Sebastian Jones has an excellent piece in The Nation on the lobbying-media complex:
As Ridge counseled the administration to “put that package together,” he sure seemed like an objective commentator. But what viewers weren’t told was that since 2005, Ridge has pocketed $530,659 in executive compensation for serving on the board of Exelon, the nation’s largest nuclear power company. As of March 2009, he also held an estimated $248,299 in Exelon stock, according to SEC filings.
Moments earlier, retired general and “NBC Military Analyst” Barry McCaffrey told viewers that the war in Afghanistan would require an additional “three- to ten-year effort” and “a lot of money.” Unmentioned was the fact that DynCorp paid McCaffrey $182,309 in 2009 alone. The government had just granted DynCorp a five-year deal worth an estimated $5.9 billion to aid American forces in Afghanistan. The first year is locked in at $644 million, but the additional four options are subject to renewal, contingent on military needs and political realities.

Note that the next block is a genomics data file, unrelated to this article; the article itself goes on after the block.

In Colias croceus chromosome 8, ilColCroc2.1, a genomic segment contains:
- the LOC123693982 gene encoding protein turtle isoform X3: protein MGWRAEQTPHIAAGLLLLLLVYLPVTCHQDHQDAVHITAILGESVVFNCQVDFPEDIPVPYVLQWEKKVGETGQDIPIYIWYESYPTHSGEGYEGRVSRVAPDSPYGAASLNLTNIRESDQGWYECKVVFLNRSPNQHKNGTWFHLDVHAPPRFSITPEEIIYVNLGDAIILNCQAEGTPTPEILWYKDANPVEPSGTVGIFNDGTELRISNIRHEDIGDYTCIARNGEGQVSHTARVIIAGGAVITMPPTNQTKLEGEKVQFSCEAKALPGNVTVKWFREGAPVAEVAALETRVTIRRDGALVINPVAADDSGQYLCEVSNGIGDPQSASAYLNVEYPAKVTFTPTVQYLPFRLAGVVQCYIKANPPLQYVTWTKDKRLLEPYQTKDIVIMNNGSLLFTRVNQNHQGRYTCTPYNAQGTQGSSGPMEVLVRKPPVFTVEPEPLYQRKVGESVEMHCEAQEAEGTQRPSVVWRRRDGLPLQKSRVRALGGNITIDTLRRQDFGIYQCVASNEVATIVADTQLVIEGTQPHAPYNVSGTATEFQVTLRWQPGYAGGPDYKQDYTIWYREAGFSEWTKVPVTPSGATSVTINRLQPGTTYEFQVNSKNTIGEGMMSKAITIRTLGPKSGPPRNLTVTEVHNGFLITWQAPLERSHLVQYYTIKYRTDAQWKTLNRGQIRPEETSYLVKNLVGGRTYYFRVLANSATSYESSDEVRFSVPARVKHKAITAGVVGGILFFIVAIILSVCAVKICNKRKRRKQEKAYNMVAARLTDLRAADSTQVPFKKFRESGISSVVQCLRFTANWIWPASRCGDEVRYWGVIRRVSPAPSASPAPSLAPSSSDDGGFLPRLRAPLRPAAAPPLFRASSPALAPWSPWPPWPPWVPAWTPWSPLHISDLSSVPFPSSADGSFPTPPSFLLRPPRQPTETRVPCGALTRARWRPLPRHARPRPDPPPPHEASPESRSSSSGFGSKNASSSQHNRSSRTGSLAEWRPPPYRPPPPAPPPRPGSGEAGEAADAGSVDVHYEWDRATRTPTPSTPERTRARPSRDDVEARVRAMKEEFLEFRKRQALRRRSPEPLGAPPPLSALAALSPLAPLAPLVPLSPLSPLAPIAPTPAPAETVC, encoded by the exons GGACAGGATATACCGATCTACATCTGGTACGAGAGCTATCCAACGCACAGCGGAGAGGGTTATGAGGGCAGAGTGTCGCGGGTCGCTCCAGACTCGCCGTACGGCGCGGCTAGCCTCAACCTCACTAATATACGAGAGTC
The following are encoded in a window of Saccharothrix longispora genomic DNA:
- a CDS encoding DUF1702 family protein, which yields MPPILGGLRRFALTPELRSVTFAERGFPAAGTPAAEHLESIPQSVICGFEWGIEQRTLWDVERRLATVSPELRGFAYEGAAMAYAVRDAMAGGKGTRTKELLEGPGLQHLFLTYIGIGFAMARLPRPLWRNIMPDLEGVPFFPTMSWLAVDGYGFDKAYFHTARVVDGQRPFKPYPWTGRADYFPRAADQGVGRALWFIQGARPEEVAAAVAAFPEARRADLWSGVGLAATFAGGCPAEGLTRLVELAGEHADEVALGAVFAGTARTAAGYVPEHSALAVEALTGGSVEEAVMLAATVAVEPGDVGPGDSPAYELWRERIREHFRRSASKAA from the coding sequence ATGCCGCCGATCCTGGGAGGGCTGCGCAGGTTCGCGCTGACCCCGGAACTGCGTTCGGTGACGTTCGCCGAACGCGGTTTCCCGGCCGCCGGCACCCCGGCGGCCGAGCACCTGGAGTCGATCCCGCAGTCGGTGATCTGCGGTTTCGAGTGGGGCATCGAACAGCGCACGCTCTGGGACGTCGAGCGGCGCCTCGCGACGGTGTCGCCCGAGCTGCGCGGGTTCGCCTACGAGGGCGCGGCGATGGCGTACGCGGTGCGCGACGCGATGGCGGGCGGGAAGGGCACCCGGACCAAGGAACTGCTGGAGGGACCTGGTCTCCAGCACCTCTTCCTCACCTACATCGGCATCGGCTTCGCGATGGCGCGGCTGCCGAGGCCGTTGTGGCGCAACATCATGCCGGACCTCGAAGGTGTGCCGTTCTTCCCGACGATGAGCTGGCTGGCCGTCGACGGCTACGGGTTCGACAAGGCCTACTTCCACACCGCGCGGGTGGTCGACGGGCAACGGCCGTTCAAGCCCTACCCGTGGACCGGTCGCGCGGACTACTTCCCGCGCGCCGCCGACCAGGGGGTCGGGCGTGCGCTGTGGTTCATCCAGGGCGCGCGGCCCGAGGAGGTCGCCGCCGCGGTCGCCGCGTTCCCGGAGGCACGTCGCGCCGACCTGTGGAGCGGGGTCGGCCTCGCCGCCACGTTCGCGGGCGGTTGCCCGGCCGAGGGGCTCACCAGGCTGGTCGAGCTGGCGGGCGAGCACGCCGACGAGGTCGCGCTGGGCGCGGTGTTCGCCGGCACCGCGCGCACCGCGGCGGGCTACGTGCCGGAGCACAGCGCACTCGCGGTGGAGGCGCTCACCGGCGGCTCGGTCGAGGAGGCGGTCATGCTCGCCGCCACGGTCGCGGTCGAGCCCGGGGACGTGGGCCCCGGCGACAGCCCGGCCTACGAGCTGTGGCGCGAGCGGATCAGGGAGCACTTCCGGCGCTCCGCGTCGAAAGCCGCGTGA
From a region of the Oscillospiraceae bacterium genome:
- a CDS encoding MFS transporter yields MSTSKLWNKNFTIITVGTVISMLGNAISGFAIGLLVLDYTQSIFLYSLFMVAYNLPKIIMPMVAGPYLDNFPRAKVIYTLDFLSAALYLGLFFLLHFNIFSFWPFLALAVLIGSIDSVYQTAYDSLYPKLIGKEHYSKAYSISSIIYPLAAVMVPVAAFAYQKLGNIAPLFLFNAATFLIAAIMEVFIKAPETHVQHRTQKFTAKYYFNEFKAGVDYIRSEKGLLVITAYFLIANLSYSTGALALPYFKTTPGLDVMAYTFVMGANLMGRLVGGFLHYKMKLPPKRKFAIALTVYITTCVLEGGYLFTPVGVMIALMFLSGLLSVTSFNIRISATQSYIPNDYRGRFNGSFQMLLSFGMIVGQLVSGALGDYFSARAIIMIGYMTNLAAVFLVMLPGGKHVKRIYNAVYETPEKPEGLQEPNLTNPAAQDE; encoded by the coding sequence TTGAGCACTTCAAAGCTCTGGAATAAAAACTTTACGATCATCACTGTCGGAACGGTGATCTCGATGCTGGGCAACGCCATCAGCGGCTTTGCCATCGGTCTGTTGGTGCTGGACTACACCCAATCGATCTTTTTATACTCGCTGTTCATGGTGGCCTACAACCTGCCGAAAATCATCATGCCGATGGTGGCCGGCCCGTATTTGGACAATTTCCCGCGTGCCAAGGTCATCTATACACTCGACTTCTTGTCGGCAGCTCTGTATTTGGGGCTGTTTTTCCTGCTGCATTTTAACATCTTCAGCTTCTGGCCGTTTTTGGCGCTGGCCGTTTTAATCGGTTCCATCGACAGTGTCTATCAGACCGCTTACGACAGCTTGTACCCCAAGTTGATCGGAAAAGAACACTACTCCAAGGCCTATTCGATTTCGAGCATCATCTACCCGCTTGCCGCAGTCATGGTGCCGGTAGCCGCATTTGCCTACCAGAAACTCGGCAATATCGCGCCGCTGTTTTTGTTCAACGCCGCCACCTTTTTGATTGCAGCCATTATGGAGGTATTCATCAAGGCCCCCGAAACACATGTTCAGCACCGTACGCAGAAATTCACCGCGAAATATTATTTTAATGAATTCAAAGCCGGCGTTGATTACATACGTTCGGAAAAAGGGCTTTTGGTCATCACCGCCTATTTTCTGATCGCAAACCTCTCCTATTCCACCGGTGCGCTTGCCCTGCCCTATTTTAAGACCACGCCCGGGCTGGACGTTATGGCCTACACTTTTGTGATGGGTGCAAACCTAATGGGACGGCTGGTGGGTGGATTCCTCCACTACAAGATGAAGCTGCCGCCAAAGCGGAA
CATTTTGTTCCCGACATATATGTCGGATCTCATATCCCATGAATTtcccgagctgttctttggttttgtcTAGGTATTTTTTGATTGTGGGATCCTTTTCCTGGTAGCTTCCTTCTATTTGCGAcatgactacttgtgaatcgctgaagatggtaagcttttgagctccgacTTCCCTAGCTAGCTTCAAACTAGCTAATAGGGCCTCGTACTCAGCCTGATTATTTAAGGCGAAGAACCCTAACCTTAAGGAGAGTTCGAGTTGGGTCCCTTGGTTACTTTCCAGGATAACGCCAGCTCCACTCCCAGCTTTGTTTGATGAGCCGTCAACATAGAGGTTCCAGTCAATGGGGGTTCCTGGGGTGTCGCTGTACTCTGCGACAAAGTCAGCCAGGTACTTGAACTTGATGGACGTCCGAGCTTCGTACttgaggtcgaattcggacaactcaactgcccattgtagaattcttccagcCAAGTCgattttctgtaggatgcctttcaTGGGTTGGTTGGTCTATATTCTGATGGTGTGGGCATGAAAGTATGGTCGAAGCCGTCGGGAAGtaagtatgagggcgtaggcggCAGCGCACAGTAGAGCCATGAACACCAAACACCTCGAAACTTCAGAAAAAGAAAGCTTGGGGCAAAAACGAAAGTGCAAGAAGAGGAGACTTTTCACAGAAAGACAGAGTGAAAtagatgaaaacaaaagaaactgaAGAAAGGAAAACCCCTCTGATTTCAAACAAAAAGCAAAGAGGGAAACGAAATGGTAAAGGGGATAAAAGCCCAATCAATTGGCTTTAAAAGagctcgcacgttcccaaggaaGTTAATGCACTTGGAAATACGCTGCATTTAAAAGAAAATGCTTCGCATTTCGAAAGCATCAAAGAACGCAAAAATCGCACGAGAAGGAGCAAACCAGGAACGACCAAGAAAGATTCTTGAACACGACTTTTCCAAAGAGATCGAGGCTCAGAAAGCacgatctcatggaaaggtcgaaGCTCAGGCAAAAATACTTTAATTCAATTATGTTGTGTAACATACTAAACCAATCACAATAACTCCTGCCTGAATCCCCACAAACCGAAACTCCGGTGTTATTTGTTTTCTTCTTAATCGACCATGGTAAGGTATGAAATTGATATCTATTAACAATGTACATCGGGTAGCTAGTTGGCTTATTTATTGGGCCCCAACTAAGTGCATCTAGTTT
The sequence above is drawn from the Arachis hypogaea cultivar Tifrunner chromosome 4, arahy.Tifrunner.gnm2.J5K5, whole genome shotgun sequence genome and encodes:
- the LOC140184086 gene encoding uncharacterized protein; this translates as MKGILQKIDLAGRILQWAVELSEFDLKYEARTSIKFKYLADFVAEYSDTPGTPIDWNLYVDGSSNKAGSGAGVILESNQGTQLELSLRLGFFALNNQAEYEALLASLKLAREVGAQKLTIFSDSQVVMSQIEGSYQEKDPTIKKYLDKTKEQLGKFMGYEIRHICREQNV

In a single hour, two men with blatant, undisclosed conflicts of interest had appeared on MSNBC. The question is, was this an isolated oversight or business as usual? Evidence points to the latter.